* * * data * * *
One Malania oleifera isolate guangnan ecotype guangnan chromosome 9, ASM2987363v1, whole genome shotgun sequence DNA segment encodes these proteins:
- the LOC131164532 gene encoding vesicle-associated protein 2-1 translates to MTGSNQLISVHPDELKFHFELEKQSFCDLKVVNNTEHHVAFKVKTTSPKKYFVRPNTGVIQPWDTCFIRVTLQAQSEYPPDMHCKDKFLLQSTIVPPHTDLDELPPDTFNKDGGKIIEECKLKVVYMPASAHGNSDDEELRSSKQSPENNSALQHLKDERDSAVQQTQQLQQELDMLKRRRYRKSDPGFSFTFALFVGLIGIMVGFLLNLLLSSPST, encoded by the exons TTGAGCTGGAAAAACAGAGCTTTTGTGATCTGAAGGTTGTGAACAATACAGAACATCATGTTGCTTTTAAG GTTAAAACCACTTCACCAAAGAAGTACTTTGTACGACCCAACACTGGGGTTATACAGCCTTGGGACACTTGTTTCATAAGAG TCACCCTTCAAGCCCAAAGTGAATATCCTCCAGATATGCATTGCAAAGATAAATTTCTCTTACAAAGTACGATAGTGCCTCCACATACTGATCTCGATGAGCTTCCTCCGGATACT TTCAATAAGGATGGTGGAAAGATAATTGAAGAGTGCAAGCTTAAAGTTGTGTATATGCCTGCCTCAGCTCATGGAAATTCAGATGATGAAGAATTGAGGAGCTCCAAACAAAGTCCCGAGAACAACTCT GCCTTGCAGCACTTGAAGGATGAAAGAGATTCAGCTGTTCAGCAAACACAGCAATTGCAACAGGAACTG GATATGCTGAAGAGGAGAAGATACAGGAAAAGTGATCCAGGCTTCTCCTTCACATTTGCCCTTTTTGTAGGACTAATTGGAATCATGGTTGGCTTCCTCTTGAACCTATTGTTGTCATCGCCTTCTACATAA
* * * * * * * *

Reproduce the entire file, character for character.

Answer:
One Malania oleifera isolate guangnan ecotype guangnan chromosome 9, ASM2987363v1, whole genome shotgun sequence DNA segment encodes these proteins:
- the LOC131164532 gene encoding vesicle-associated protein 2-1 translates to MTGSNQLISVHPDELKFHFELEKQSFCDLKVVNNTEHHVAFKVKTTSPKKYFVRPNTGVIQPWDTCFIRVTLQAQSEYPPDMHCKDKFLLQSTIVPPHTDLDELPPDTFNKDGGKIIEECKLKVVYMPASAHGNSDDEELRSSKQSPENNSALQHLKDERDSAVQQTQQLQQELDMLKRRRYRKSDPGFSFTFALFVGLIGIMVGFLLNLLLSSPST, encoded by the exons TTGAGCTGGAAAAACAGAGCTTTTGTGATCTGAAGGTTGTGAACAATACAGAACATCATGTTGCTTTTAAG GTTAAAACCACTTCACCAAAGAAGTACTTTGTACGACCCAACACTGGGGTTATACAGCCTTGGGACACTTGTTTCATAAGAG TCACCCTTCAAGCCCAAAGTGAATATCCTCCAGATATGCATTGCAAAGATAAATTTCTCTTACAAAGTACGATAGTGCCTCCACATACTGATCTCGATGAGCTTCCTCCGGATACT TTCAATAAGGATGGTGGAAAGATAATTGAAGAGTGCAAGCTTAAAGTTGTGTATATGCCTGCCTCAGCTCATGGAAATTCAGATGATGAAGAATTGAGGAGCTCCAAACAAAGTCCCGAGAACAACTCT GCCTTGCAGCACTTGAAGGATGAAAGAGATTCAGCTGTTCAGCAAACACAGCAATTGCAACAGGAACTG GATATGCTGAAGAGGAGAAGATACAGGAAAAGTGATCCAGGCTTCTCCTTCACATTTGCCCTTTTTGTAGGACTAATTGGAATCATGGTTGGCTTCCTCTTGAACCTATTGTTGTCATCGCCTTCTACATAA